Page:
Has commodities trading become harder due to machine trading today?

Discussion in 'Commodity Futures' started by helpme_please, Feb 12, 2018.

  1. One more commodity hedge fund bites the dust. Same excuse. Machines are distorting the commodity markets and making the lives of fund managers more difficult.

    I don't trade commodities. However, I find it hard to accept his excuse. If machines distort the markets and make them diverge from fundamentals, wouldn't an inefficient market make it easier for skilled money managers to make money? Isn't that value investing is about? Taking advantage of the market when it is trading away from the fundamentals. Why are these skilled highly paid professional money managers complaining?

    Maybe I missed something as I don't trade commodities.


    Ward blames the rise of computer-driven funds and high-frequency trading for forcing him and some other well-known commodities investors to close their hedge funds and look for opportunities where machines can’t make a difference.

    While computerized trading is not new, Ward and others argue its steady rise has reached a tipping point that is distorting prices and creating uncertainty not only for investors, but for chocolate firms, carmakers and others who rely on commodities.

    It was in January 2016, after a slide in cocoa prices, that Ward decided the days of traditional commodity investors doing well from taking positions based on fundamentals such as supply and demand may be numbered.

    “It was just too big, too quick, too dramatic. And completely against the fundamentals,” Ward told Reuters.

    Commodity markets fell across the board that month after weak factory data in China raised fears of lower demand from the world’s top consumer of raw materials.

    Ward blamed the slide in cocoa on what he regarded as misplaced selling by computer-driven funds reacting to the Chinese data, given China has scant impact on the cocoa market.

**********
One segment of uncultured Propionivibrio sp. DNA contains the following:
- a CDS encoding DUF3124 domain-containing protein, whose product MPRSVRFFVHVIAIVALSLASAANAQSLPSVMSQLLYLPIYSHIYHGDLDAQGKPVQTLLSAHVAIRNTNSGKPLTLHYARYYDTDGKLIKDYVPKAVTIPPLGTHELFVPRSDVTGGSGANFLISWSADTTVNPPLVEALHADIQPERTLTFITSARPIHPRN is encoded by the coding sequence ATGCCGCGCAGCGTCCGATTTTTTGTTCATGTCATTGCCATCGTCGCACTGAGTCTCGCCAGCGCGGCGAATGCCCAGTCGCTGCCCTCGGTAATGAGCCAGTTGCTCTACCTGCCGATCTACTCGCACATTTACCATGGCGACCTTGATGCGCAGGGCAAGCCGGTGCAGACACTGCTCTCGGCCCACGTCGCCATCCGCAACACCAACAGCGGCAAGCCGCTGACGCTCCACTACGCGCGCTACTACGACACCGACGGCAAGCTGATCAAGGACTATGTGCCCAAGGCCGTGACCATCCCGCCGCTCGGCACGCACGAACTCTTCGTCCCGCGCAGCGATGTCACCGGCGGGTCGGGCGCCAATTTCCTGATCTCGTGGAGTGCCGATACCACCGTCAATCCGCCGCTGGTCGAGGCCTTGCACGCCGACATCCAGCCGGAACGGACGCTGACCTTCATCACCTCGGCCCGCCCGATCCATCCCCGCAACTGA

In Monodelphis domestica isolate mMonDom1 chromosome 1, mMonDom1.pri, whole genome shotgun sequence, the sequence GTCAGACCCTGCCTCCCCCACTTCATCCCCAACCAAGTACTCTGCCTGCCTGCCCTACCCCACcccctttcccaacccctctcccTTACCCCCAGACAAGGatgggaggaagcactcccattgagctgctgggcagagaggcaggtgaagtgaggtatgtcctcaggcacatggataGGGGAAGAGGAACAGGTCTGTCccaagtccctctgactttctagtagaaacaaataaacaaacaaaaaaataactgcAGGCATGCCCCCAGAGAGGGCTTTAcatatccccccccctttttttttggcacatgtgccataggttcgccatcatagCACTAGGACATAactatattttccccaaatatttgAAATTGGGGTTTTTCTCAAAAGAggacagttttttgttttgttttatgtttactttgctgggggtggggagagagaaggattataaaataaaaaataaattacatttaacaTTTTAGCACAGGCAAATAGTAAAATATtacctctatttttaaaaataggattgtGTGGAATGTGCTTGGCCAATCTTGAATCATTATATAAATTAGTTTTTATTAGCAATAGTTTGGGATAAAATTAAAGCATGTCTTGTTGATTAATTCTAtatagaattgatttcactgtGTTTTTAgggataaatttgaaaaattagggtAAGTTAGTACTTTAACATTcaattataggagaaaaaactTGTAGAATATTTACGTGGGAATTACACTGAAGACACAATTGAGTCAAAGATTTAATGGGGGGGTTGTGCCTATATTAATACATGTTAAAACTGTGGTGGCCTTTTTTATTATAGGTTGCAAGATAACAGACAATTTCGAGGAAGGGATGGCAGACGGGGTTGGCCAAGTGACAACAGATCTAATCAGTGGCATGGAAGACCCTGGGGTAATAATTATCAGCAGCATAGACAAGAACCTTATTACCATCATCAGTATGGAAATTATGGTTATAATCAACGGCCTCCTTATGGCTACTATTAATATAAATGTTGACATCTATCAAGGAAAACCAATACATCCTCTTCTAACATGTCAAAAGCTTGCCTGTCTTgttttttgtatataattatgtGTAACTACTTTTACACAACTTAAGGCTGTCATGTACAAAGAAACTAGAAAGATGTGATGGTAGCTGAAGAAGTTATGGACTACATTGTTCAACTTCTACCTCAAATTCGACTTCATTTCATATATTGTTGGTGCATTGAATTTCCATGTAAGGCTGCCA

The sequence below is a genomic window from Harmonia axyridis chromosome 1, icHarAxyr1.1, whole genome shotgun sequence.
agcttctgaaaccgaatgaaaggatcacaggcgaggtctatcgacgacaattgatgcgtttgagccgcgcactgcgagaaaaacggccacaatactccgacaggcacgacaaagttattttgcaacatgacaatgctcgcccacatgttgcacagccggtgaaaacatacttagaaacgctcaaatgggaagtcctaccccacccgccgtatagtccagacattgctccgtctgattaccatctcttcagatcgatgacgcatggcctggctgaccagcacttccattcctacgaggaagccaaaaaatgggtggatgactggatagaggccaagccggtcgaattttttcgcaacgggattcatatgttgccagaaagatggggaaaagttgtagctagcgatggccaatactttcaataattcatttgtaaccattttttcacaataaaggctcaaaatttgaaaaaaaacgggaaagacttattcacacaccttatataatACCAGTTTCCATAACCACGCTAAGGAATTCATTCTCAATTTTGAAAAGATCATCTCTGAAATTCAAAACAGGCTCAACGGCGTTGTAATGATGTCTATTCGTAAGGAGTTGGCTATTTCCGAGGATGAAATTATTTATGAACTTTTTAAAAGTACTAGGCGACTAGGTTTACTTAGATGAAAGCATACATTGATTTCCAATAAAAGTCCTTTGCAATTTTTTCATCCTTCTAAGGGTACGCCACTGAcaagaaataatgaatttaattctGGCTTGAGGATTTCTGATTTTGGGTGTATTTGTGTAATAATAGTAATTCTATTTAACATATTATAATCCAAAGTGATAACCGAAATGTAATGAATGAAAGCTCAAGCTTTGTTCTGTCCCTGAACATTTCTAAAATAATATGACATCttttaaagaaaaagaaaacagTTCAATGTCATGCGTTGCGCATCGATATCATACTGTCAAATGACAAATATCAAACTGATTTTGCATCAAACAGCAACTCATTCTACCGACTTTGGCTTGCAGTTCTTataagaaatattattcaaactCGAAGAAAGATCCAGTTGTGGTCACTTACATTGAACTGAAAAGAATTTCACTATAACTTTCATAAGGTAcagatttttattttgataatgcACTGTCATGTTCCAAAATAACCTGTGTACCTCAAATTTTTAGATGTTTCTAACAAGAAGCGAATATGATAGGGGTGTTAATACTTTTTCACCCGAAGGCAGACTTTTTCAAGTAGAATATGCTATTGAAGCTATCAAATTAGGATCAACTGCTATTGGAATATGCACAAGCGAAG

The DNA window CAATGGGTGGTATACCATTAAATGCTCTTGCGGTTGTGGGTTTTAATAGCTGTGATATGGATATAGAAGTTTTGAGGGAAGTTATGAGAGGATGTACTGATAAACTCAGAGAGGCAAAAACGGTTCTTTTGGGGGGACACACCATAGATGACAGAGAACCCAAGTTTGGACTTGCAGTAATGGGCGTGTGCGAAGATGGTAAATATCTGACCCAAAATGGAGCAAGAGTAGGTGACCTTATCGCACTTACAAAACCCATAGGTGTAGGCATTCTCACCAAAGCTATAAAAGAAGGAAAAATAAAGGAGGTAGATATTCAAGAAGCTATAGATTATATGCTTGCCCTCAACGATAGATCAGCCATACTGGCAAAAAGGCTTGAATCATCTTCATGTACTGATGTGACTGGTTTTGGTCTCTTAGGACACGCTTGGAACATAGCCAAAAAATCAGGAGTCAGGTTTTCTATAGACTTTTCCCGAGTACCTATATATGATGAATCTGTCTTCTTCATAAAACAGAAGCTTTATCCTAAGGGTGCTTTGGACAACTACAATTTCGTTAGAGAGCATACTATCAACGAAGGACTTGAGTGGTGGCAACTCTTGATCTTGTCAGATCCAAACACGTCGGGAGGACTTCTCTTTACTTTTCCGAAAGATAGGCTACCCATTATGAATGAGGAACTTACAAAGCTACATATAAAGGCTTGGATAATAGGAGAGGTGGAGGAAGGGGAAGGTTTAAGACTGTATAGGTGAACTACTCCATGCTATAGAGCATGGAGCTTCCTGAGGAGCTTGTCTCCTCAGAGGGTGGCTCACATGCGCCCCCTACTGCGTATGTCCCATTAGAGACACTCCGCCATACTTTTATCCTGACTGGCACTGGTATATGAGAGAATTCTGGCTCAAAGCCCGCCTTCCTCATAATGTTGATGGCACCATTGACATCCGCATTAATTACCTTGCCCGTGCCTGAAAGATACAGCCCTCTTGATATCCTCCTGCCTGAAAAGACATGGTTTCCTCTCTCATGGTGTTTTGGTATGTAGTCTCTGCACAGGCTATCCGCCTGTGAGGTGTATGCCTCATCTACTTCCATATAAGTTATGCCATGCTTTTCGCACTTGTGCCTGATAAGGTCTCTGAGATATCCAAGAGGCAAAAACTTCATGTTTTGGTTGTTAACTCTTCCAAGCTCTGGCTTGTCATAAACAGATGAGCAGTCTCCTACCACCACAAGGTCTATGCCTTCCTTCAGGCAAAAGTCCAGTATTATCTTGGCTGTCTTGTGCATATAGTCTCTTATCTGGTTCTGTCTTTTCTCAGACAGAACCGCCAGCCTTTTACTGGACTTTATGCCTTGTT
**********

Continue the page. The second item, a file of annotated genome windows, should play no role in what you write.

“The actual fundamentals in cocoa were extraordinarily bullish in January 2016. We were forecasting the largest harmattan in history, which is exactly what happened,” he said.

    His prediction that a hot, harmattan wind from the Sahara desert would hit harvests in Ivory Coast and Ghana and drive cocoa prices higher did come to pass - but not before the fund had been forced to cut its losses when the market slumped.

    At the end of 2017, Ward closed the CC+ hedge fund that had invested in cocoa and coffee markets for years.
  2. What did failed fund managers blame before computers?
    cole_ and Handle123 like this.
  3. Also, this part is telling...maybe if he'd used a computer to calculate position size he'd have gotten it right.
    trader99 and helpme_please like this.
  4. I love this story....cocoa market had already discounted a tight market....then went down went down on lower demand fears....and reversed back up when the winds hit.
    Sounds like a rational market to me.
    I say: "Anticipate the anticipations".
    Many fund managers cannot do this. Thus they blame the algos....instead of themselves.
  5. You guys are pretty quick to write off the concerns of someone who made his living in the markets for nearly 4 decades.
    KevinD, spread'em and helpme_please like this.
  6. You're right. I wonder what he saw that readers of the articles missed out.
  7. Handle123


    I am by far not a trend trader when it comes to very long term commodity trading, very few trade as I do, and ones that do are more along the lines of producers/farmers. I am actually in process of designing systems and in couple years plan on starting a Hedge fund with my best buddy. I do use Math, some physics and cycling, and a Great deal of charting and limited TA. But when it comes to stock trading, trend is your friend. People do not realize that commodities are the hedge for the underlying, they are opposites in a way.